There is no denying the cute-appeal of the kitten, and while all cats are beautiful and adult cats have an undeniable grace and appeal all of their own, many cat owners retain wistful memories of the kitten stage of their cat’s life, and wish that their cats could have remained diminutive and petite for just a while longer! If you are considering getting a new cat or kitten and hope to bring home a cat from the smaller end of the scale that will not grow to a particularly large size and will keep a glancing resemblance to their small kitten-like appearance even when fully grown, you might be wondering what breeds of cat are a good bet.
While any breed of cat, even the breeds that tend to turn out larger cats, can produce smaller specimens on occasion and many domestic moggies are naturally on the small side, there are a few breeds of cat that are in general just that little bit smaller than your average feline. Check out our rundown of the five most popular recognised small breeds of cat.
The Singapura is considered to be the smallest overall breed of cat in the world, with most cats of the breed being as much as half the size of the average cat. The Singapura has a petite, delicate body with long ears and big eyes. They are very active and playful, and love to climb!
The Singapura is closely related to the Abyssinian cat, and while the breed became established in Japan, it transpires that the origins of the breed were American cats that were imported to Singapore, and then exported out again once the breed had become established.
The Munchkin cat is a cat with a body that is only slightly smaller than most cats, but has particularly short legs, leading to them being much shorter than the average feline. The Munchkin is a relatively modern breed, only becoming established during the 1980’s. They are playful and active, and don’t let their short legs get in the way of them having fun! They are able to run and jump like a normal cat, although they may not be able to jump as far or as high. The Munchkin’s short legs came about due to a genetic mutation in the founder cats of the breed, which is sometimes associated with a range of hereditary and inherited health problems within the breed as a whole.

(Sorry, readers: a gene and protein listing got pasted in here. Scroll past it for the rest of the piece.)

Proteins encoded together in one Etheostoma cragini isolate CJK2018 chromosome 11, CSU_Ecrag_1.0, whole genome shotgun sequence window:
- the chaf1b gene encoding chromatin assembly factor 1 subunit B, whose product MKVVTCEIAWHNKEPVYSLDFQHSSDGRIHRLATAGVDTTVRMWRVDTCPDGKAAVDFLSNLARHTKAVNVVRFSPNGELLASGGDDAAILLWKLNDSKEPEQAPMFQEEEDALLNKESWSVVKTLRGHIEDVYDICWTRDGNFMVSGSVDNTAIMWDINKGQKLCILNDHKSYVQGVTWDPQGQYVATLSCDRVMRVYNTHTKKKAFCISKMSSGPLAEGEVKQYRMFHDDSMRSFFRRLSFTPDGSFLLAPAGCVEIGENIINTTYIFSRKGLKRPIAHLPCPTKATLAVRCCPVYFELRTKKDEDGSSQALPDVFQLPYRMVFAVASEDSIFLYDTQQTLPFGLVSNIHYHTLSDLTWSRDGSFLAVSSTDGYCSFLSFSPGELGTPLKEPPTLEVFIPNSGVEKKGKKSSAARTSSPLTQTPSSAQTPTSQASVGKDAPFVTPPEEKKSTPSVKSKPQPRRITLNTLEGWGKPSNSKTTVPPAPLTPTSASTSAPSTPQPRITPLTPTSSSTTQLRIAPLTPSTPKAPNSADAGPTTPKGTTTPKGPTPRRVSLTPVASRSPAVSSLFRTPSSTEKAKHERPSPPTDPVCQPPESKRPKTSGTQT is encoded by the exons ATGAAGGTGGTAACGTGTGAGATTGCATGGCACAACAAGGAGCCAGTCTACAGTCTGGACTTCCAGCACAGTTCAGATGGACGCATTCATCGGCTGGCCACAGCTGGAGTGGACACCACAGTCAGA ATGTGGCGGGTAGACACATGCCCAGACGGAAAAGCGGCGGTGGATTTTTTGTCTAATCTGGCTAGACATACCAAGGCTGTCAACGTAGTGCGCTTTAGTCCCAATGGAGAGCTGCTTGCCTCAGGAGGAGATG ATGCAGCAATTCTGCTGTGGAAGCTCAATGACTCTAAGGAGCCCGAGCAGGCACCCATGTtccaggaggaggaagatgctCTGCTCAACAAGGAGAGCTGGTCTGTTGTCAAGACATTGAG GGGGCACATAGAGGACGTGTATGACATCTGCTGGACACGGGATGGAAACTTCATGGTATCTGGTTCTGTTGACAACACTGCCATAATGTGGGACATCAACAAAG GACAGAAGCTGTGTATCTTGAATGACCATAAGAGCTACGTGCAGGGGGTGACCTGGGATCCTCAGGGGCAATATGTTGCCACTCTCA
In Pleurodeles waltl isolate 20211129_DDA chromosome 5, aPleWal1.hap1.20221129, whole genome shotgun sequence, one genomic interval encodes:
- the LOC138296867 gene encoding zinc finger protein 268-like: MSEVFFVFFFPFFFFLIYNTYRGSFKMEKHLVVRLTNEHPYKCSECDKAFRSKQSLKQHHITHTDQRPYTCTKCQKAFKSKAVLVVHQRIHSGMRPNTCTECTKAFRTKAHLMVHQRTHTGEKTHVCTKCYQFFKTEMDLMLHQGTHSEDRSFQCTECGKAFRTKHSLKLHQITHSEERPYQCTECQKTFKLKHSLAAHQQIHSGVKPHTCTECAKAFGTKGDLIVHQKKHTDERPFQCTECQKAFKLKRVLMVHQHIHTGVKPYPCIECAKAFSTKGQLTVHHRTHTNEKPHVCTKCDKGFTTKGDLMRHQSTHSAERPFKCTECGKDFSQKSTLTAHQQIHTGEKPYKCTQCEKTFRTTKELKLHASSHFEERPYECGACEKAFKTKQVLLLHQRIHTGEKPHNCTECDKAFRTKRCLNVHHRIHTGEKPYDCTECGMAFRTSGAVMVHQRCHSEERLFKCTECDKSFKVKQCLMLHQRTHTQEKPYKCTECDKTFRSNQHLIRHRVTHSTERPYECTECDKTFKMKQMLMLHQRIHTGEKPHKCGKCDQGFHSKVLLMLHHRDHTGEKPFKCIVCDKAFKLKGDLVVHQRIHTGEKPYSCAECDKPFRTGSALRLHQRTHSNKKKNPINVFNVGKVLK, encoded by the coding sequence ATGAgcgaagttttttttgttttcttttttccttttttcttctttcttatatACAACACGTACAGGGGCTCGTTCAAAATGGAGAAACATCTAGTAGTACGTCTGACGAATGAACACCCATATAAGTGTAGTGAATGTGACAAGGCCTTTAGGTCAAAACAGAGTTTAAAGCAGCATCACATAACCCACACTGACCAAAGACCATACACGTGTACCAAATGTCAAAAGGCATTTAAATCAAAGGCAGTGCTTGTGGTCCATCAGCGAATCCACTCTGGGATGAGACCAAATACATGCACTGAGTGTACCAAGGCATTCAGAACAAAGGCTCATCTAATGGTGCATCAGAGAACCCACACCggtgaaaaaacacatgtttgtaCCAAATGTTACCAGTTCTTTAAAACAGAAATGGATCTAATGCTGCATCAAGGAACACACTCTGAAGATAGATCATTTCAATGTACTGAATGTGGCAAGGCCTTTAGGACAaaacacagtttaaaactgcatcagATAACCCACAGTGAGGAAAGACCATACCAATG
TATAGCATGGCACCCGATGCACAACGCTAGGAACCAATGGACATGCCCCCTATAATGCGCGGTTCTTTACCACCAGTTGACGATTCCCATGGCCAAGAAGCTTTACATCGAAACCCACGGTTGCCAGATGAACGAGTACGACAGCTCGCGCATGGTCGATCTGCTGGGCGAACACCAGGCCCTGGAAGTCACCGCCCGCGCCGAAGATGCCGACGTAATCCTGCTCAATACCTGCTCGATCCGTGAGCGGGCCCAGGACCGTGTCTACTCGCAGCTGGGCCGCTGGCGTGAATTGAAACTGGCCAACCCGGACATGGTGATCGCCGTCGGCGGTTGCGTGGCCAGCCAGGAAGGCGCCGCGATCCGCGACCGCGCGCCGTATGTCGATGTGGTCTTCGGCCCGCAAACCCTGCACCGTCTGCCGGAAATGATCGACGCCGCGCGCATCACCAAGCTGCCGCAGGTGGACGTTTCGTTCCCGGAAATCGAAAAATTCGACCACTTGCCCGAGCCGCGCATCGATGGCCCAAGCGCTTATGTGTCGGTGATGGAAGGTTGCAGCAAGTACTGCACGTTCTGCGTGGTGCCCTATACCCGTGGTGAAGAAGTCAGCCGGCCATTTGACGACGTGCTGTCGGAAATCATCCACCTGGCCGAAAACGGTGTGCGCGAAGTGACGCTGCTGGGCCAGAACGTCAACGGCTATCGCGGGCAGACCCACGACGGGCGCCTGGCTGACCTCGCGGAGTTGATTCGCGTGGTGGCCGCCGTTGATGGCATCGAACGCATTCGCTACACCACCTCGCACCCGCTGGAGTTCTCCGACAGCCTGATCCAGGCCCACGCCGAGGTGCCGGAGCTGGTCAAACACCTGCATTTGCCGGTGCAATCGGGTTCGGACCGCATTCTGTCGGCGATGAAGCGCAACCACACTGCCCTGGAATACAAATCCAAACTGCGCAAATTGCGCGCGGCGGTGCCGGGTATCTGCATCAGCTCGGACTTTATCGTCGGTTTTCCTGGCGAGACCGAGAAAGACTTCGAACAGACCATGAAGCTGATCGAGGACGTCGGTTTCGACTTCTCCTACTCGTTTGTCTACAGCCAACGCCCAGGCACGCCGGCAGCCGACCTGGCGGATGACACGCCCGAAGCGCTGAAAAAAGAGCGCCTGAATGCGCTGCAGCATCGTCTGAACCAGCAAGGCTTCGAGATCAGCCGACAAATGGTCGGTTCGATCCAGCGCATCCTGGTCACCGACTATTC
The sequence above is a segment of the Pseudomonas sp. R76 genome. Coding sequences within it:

The Cornish Rex is on of the two unusually-coated cat breeds that make our list, and these cats are petite and playful with a very kitten-like appearance. The fur of their coats is very soft and wavy, and is referred to as down-hair in breeding circles. The shape of their face and ears is similar to that of the Siamese cat, and they share the Siamese breed traits of intelligence, talkativeness and a tendency to bond strongly with their owners.
The Devon Rex originates from very nearby to the Cornish Rex, and while there are undeniable similarities between the two breeds, they are nevertheless very distinct from each other. The Devon Rex is another petite breed with a big personality and high intelligence, and can even be taught to do tricks as a dog can! They have small, slender bodies and large bat-like ears. The Devon Rex again has a wavy or curly haired coat, but is distinctive from the Cornish Rex as it comes about due to a different genetic anomaly. Breeding a Devon Rex cat with a Cornish Rex cat will result in a cat with normal, non-curly fur, as the gene for each coat mutation itself will not be dominant when crossed with another different gene, even one that has the same effect! They also have very short whiskers, which may also be curled in appearance!
The American Curl comes in a range of sizes, but most cats of this breed are towards the smaller end of the scale. As well as being petite and generally appealing to look at from a size and proportion perspective, they are also distinctive thanks to the signature curling ears that give this breed their name. They need a little extra care to be taken of their ears by means of cleaning them off to keep them healthy, but are otherwise a low maintenance, healthy and active breed of cat. They are very easygoing and friendly, and also have a tendency to playfulness that makes them a good pick for families with older children.
All of the five cats listed above are recognised as formal breeds with at least one of the world’s governing feline authorities, such as the Governing Council of the Cat Fancy (GCCF) here in the UK. However, many other types and potential future breeds of small cat are currently at the formative or experimental stage of establishment, many of these consisting of Munchkin cats bred with a variety of different out crossings.
Additional small breeds we might get to hear more of in the future include the Kinkalow (a cross between a Munchkin and an American Curl) the Napoleon (a cross between a Munchkin and a Persian) and the Lambkin, a cross between a Selkirk Rex and a Munchkin.
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